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Sex, Love, and Parkinson’s – Webinar notes

Presented by the Michael J. Fox Foundation

Webinar on February 20th, 2020

Summary by Lauren Stroshane, Stanford Parkinson’s Community Outreach

Please note – this post contains frank discussion of human anatomy, sexual issues, and some explicit sexual acts. It may not be appropriate for all readers.  

What do we mean when we say “sex?” The word can mean different things to different people, and does not only refer to penetrative intercourse, even though this is often the first thing that comes to mind. Sex can be a lot of different things: sensual touch, masturbation, oral sex, vibrators, among others. There are lots of ways to be sexually active.  

Sexual challenges are common in people with PD. Some studies suggest as many as 70-80% of people with PD have some level of sexual dysfunction. Aging, hormonal changes, and some medications can also lead to or worsen sexual changes. These issues often go unaddressed since people don’t always feel comfortable bringing it up with their doctor.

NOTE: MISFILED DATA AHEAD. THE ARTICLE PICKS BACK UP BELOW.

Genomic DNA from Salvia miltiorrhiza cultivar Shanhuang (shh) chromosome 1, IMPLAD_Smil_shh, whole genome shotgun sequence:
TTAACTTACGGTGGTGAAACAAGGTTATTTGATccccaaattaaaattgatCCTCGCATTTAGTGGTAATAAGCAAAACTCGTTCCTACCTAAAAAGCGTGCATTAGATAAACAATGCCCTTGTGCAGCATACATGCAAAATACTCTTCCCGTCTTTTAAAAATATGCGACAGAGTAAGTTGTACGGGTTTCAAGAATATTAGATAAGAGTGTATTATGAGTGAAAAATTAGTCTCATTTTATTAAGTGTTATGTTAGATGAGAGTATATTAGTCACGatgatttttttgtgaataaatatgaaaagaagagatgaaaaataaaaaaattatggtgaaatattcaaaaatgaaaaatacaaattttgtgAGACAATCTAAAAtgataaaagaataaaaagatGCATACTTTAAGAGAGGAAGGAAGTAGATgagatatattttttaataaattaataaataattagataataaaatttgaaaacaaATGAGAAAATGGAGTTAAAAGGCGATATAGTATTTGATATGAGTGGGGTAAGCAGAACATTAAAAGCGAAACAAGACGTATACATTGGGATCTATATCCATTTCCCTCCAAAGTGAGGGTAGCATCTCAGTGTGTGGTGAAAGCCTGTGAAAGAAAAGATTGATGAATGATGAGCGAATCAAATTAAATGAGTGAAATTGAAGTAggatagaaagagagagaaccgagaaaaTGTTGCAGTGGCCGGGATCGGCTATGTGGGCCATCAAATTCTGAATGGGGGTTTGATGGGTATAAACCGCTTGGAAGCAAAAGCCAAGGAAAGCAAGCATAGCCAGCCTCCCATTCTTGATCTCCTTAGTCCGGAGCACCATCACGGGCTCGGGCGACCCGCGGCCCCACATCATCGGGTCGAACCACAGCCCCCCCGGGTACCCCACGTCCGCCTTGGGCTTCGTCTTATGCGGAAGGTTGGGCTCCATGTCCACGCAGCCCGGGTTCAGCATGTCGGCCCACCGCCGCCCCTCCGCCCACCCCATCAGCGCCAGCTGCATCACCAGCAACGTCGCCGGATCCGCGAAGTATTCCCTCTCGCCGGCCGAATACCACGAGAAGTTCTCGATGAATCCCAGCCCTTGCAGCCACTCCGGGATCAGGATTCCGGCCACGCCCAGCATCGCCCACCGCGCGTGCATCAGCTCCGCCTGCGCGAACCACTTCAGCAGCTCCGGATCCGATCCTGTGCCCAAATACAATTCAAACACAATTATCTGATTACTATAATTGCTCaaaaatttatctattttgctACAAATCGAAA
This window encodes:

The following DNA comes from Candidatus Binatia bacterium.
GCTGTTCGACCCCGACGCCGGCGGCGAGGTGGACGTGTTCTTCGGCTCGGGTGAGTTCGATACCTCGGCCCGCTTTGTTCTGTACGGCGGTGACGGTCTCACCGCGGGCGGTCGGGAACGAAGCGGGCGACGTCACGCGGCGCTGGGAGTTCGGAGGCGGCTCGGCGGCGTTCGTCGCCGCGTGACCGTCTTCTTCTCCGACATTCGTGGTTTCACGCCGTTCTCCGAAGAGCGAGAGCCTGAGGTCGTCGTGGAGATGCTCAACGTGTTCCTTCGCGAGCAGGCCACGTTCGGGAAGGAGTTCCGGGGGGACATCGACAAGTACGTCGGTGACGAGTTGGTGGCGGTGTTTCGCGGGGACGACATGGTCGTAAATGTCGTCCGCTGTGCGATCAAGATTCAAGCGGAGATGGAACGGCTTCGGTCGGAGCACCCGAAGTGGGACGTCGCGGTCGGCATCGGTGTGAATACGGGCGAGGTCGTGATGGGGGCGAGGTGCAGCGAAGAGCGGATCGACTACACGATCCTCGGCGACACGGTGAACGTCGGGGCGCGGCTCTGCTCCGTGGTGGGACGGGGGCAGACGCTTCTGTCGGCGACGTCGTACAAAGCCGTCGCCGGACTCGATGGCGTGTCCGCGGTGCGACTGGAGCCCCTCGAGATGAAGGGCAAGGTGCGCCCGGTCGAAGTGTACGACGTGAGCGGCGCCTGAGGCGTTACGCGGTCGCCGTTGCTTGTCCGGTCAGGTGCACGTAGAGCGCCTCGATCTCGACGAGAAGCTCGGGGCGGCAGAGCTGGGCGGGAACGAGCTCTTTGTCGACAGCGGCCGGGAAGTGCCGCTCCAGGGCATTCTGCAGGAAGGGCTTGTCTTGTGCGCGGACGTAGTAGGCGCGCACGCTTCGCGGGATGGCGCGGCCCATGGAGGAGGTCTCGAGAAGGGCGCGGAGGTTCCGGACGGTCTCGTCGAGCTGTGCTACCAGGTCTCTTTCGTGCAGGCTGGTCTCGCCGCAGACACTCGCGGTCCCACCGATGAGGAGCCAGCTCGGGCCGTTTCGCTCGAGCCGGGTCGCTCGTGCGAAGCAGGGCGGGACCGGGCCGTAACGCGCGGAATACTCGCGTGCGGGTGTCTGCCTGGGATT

How can PD change a relationship?

The symptoms of PD and the effects of the disease can change a relationship in multiple different ways:

Motor symptoms – such as tremor, stiffness, slowness, and imbalance – can make intimacy more difficult and negatively affect confidence. People may worry that they are unable to do the same motions or positions as they used to. For many, sex has been a nonverbal act without much direct communication; the motor challenges of PD may make it necessary to discuss sex more frankly, and this adjustment can be a steep learning curve for many couples. Sometimes, a partner is afraid to touch or inadvertently harm the person with PD.